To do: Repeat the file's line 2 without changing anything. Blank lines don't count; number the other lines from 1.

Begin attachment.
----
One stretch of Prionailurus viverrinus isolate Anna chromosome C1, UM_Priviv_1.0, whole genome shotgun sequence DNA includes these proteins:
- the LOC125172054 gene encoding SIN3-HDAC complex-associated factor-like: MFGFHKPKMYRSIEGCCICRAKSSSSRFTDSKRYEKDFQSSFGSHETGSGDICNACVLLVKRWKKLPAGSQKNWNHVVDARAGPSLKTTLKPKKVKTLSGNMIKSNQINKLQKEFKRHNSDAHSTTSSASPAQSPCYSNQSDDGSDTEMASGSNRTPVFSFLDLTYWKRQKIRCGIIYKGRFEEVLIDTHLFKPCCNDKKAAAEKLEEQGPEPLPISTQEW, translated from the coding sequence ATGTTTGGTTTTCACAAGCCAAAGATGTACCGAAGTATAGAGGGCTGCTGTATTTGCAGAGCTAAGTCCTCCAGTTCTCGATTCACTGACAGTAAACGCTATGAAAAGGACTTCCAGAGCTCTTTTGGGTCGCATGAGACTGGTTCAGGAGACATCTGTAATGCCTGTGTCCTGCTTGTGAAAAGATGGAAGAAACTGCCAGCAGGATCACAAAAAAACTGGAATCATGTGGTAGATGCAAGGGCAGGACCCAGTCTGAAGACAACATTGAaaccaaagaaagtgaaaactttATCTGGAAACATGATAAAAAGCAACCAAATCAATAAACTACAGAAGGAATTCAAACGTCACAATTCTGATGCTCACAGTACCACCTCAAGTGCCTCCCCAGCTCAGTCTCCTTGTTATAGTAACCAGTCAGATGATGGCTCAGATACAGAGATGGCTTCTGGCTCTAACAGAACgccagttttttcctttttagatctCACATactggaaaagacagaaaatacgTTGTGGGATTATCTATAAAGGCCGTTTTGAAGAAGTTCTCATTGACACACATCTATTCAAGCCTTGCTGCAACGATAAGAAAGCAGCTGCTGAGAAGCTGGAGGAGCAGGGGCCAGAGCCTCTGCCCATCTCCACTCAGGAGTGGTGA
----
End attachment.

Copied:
- the LOC125172054 gene encoding SIN3-HDAC complex-associated factor-like: MFGFHKPKMYRSIEGCCICRAKSSSSRFTDSKRYEKDFQSSFGSHETGSGDICNACVLLVKRWKKLPAGSQKNWNHVVDARAGPSLKTTLKPKKVKTLSGNMIKSNQINKLQKEFKRHNSDAHSTTSSASPAQSPCYSNQSDDGSDTEMASGSNRTPVFSFLDLTYWKRQKIRCGIIYKGRFEEVLIDTHLFKPCCNDKKAAAEKLEEQGPEPLPISTQEW, translated from the coding sequence ATGTTTGGTTTTCACAAGCCAAAGATGTACCGAAGTATAGAGGGCTGCTGTATTTGCAGAGCTAAGTCCTCCAGTTCTCGATTCACTGACAGTAAACGCTATGAAAAGGACTTCCAGAGCTCTTTTGGGTCGCATGAGACTGGTTCAGGAGACATCTGTAATGCCTGTGTCCTGCTTGTGAAAAGATGGAAGAAACTGCCAGCAGGATCACAAAAAAACTGGAATCATGTGGTAGATGCAAGGGCAGGACCCAGTCTGAAGACAACATTGAaaccaaagaaagtgaaaactttATCTGGAAACATGATAAAAAGCAACCAAATCAATAAACTACAGAAGGAATTCAAACGTCACAATTCTGATGCTCACAGTACCACCTCAAGTGCCTCCCCAGCTCAGTCTCCTTGTTATAGTAACCAGTCAGATGATGGCTCAGATACAGAGATGGCTTCTGGCTCTAACAGAACgccagttttttcctttttagatctCACATactggaaaagacagaaaatacgTTGTGGGATTATCTATAAAGGCCGTTTTGAAGAAGTTCTCATTGACACACATCTATTCAAGCCTTGCTGCAACGATAAGAAAGCAGCTGCTGAGAAGCTGGAGGAGCAGGGGCCAGAGCCTCTGCCCATCTCCACTCAGGAGTGGTGA